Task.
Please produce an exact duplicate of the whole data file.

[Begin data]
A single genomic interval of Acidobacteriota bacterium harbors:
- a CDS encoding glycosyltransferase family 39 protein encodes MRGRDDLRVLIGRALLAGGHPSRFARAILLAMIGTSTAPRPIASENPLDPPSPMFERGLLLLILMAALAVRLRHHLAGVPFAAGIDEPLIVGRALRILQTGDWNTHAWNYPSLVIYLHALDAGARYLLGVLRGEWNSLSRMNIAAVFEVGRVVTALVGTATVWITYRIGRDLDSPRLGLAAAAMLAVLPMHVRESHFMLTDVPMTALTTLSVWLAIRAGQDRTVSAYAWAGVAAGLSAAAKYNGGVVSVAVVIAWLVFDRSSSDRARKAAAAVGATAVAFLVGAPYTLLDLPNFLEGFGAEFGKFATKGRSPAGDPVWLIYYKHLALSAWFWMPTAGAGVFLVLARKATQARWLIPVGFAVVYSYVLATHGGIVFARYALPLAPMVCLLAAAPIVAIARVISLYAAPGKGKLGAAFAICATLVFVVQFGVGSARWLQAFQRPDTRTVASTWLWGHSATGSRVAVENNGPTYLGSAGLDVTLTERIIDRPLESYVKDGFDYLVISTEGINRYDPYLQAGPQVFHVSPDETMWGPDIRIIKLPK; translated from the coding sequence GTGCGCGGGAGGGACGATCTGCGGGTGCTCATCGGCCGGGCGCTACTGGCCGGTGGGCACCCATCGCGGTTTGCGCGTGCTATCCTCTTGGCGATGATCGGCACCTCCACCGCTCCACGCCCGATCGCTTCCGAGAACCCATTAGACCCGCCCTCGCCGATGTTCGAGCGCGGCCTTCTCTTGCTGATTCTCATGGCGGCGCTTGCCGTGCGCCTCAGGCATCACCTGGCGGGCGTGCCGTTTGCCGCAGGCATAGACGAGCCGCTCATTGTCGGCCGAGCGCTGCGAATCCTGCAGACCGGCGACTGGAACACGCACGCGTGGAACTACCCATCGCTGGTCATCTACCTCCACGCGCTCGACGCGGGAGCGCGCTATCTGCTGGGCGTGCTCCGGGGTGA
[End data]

A single genomic interval of Acidobacteriota bacterium harbors:
- a CDS encoding glycosyltransferase family 39 protein encodes MRGRDDLRVLIGRALLAGGHPSRFARAILLAMIGTSTAPRPIASENPLDPPSPMFERGLLLLILMAALAVRLRHHLAGVPFAAGIDEPLIVGRALRILQTGDWNTHAWNYPSLVIYLHALDAGARYLLGVLRGEWNSLSRMNIAAVFEVGRVVTALVGTATVWITYRIGRDLDSPRLGLAAAAMLAVLPMHVRESHFMLTDVPMTALTTLSVWLAIRAGQDRTVSAYAWAGVAAGLSAAAKYNGGVVSVAVVIAWLVFDRSSSDRARKAAAAVGATAVAFLVGAPYTLLDLPNFLEGFGAEFGKFATKGRSPAGDPVWLIYYKHLALSAWFWMPTAGAGVFLVLARKATQARWLIPVGFAVVYSYVLATHGGIVFARYALPLAPMVCLLAAAPIVAIARVISLYAAPGKGKLGAAFAICATLVFVVQFGVGSARWLQAFQRPDTRTVASTWLWGHSATGSRVAVENNGPTYLGSAGLDVTLTERIIDRPLESYVKDGFDYLVISTEGINRYDPYLQAGPQVFHVSPDETMWGPDIRIIKLPK; translated from the coding sequence GTGCGCGGGAGGGACGATCTGCGGGTGCTCATCGGCCGGGCGCTACTGGCCGGTGGGCACCCATCGCGGTTTGCGCGTGCTATCCTCTTGGCGATGATCGGCACCTCCACCGCTCCACGCCCGATCGCTTCCGAGAACCCATTAGACCCGCCCTCGCCGATGTTCGAGCGCGGCCTTCTCTTGCTGATTCTCATGGCGGCGCTTGCCGTGCGCCTCAGGCATCACCTGGCGGGCGTGCCGTTTGCCGCAGGCATAGACGAGCCGCTCATTGTCGGCCGAGCGCTGCGAATCCTGCAGACCGGCGACTGGAACACGCACGCGTGGAACTACCCATCGCTGGTCATCTACCTCCACGCGCTCGACGCGGGAGCGCGCTATCTGCTGGGCGTGCTCCGGGGTGA